This post has mentions of sexual assault that may be triggering to some. Please practice self care. I love you. I see you. I speak my truth.
If there’s one month that makes me go inside of my trauma and dig around and build a home, it’s this month. My legacy is sexual assault. It has been passed down from great great grandmother, to great grandmother, to grandmother to me. I don’t know how many times I’ve experienced sexual assault, but I do know that it’s been many. My African and Indigenous self has more pain surrounding this particular experience than anywhere else in my existence. I used to fight it, to deny its existence and now, I embrace the pain. I grow through the pain.
A little while ago, I was having amazing sex with someone that I truly value and it became painful all of a sudden with no warning. Something beautiful turned into a trauma of burnt searing flesh, hurt and pain, tears and upset and while those before who have claimed to love me have blamed me for my trauma, this person held me, helped me, kissed me and allowed me to cry and fall asleep wrapped in arms of strength and warmth.
Sexual assault, rape, molestation, etc. are not easy to work through. It’s not easy to constantly and consistently diagnose triggers. This particular time that I was triggered, I went and hid in the bath tub. My flight or fight was boiling in my veins and I had to escape even though this person I trusted had nothing to do with my past experiences. But that’s how trauma and triggers can be, unexpected and unexplainable.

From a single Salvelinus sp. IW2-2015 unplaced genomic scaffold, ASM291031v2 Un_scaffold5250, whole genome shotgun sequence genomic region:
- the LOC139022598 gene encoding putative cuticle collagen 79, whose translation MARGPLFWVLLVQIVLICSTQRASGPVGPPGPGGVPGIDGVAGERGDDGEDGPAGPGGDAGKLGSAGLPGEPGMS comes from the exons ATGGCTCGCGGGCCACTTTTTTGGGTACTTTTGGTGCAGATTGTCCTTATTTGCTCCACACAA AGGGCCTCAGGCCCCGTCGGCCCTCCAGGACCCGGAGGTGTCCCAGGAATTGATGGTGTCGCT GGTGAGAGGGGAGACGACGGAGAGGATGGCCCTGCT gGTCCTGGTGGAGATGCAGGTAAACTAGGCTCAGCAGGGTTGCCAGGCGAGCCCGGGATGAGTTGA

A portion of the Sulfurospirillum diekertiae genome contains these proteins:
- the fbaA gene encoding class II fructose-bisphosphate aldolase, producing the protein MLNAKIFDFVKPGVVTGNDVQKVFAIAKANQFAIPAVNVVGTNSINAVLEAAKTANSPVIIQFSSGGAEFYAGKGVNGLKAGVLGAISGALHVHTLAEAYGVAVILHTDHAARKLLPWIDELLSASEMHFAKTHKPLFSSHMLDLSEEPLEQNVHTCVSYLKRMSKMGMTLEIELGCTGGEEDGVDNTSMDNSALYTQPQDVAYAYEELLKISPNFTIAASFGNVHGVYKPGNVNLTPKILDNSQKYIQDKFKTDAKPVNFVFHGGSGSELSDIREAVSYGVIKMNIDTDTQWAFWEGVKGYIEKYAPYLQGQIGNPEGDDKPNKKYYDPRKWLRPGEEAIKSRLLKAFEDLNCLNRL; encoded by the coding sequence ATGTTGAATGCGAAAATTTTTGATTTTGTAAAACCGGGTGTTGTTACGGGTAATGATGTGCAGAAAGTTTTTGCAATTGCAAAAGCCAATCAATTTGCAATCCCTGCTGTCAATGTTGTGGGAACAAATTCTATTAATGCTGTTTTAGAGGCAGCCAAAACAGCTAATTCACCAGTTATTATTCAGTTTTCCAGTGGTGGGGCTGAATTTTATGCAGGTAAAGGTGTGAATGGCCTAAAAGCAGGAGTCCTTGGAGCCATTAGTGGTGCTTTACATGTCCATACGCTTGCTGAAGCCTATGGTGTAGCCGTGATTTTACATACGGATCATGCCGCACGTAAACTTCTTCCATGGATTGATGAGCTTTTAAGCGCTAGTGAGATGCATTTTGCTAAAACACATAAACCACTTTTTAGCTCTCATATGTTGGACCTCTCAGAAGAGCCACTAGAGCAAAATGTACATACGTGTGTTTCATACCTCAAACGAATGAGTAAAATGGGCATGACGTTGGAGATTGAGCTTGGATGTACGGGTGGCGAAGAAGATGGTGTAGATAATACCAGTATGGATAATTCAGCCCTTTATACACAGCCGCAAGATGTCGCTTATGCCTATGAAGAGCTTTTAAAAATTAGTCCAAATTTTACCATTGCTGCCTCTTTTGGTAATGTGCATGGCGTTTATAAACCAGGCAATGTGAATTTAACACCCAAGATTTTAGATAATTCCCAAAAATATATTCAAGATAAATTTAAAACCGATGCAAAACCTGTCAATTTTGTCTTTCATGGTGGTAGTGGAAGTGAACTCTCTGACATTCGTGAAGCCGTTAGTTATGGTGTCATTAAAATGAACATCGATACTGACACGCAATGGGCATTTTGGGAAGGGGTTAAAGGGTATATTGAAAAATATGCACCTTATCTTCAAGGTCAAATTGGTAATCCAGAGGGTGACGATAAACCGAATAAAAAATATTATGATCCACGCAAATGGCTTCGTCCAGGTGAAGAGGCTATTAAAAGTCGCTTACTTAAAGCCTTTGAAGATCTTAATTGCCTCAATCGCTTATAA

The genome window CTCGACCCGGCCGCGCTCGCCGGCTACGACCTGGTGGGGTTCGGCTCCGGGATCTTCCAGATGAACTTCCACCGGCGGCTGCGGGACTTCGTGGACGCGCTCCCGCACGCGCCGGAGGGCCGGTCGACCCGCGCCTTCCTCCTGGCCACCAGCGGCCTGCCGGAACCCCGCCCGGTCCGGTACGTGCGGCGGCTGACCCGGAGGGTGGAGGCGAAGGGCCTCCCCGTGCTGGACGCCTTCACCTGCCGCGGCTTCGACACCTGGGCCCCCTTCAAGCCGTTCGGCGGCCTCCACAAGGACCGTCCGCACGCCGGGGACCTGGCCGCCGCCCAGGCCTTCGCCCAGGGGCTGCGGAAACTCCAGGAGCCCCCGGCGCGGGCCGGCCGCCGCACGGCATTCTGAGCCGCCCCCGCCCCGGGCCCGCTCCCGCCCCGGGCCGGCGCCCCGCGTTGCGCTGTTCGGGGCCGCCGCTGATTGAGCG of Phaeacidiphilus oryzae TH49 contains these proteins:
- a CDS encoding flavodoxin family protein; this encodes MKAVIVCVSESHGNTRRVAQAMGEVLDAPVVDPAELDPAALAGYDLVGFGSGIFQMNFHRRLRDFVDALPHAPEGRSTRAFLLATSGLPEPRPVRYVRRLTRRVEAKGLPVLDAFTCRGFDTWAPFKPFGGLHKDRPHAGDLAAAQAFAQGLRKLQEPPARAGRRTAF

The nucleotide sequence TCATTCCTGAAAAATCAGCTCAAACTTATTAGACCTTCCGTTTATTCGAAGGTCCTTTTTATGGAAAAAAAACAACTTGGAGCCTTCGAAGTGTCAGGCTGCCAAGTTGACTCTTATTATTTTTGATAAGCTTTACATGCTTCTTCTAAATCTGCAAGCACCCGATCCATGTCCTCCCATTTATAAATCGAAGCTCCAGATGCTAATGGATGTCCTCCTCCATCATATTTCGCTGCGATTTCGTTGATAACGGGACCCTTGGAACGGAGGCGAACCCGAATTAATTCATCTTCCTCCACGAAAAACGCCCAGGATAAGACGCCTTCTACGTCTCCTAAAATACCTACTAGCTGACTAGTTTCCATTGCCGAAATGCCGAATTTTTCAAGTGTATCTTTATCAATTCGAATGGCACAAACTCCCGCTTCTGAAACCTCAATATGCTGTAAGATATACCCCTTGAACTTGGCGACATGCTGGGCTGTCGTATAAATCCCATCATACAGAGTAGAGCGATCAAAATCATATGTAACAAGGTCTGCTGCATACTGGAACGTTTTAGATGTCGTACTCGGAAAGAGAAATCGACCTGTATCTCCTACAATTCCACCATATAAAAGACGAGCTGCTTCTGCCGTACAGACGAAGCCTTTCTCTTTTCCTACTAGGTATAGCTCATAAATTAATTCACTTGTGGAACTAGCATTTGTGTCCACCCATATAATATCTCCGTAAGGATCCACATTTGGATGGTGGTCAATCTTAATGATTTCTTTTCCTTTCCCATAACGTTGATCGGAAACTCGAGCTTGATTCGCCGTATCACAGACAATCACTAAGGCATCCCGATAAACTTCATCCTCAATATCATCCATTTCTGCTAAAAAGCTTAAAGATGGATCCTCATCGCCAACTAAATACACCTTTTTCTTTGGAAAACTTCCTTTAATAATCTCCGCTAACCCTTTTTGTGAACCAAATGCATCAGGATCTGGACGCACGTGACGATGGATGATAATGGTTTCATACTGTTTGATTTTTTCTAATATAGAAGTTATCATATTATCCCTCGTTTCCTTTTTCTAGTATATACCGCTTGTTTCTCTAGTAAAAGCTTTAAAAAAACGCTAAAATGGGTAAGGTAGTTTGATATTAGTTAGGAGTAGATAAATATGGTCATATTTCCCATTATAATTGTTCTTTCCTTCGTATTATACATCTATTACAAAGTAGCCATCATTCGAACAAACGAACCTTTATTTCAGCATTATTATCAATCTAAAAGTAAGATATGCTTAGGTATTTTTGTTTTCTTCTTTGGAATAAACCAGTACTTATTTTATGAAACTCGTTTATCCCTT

I wrote a poem. Because I am a warrior. Womxn like me are warriors, fighting a never-ending war of fiery flesh and seething spirit.
I am a warrior.
I’ve been engaged in war from the time that I was 12 years old
Not yet old enough to even understand
This is a war that we see every day and don’t talk about.
A war I inherited from my grandmothers
Back to the first settler on the shores of Turtle Island
Who thought our brownness, our sex belonged to them
A bedwarmer on the slaveship voyage and un-privileged mistress in plantation house
Our Africanness turned shame
And then our own men mirrored the behavior of these unwelcome colonial bastards…criminals
My rapists have all been brown men
Too scared of their own existence and needing to dominate over me
Not understanding their own parts to play in a society hinged on extinction
I cried out “Please! No!”
And here I am
Still deep in triggers and trauma
Fighting always and my armor is my mind
My skin that shines
My refusal to break even as I bend and heal my body from hurt and pain
I’ve been raped too many times to count.
I don’t know how many
Not all of them physical but so many were/are/past/present/I don’t know
and I am still here
I drink more than I should.
I drown myself in alcohol to numb just a little bit of the pain taken up residence in my brain and body
It’s not good
But it’s what I do
And I hadn’t had sober sex in so long
Running from pain and pleasure
Young one reading this,
Take my hand in these words
You are not at fault
Change your narrative
You are soft and supple
Strong and strange
You are everything you want to be